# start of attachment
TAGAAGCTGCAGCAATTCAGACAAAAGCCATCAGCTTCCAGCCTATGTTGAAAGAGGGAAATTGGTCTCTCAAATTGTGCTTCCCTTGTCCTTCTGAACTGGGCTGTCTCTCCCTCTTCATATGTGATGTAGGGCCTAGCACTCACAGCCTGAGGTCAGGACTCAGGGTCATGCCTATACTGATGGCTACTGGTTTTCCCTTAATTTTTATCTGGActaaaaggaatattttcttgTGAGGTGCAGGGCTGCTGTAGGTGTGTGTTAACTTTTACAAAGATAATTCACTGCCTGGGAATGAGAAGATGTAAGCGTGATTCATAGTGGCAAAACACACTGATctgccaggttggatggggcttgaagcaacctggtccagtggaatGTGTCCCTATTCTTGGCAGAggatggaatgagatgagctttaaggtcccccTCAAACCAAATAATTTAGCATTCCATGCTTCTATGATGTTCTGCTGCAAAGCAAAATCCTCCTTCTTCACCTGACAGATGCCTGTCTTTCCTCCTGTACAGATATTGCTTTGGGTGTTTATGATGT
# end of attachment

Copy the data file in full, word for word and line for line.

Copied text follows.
TAGAAGCTGCAGCAATTCAGACAAAAGCCATCAGCTTCCAGCCTATGTTGAAAGAGGGAAATTGGTCTCTCAAATTGTGCTTCCCTTGTCCTTCTGAACTGGGCTGTCTCTCCCTCTTCATATGTGATGTAGGGCCTAGCACTCACAGCCTGAGGTCAGGACTCAGGGTCATGCCTATACTGATGGCTACTGGTTTTCCCTTAATTTTTATCTGGActaaaaggaatattttcttgTGAGGTGCAGGGCTGCTGTAGGTGTGTGTTAACTTTTACAAAGATAATTCACTGCCTGGGAATGAGAAGATGTAAGCGTGATTCATAGTGGCAAAACACACTGATctgccaggttggatggggcttgaagcaacctggtccagtggaatGTGTCCCTATTCTTGGCAGAggatggaatgagatgagctttaaggtcccccTCAAACCAAATAATTTAGCATTCCATGCTTCTATGATGTTCTGCTGCAAAGCAAAATCCTCCTTCTTCACCTGACAGATGCCTGTCTTTCCTCCTGTACAGATATTGCTTTGGGTGTTTATGATGT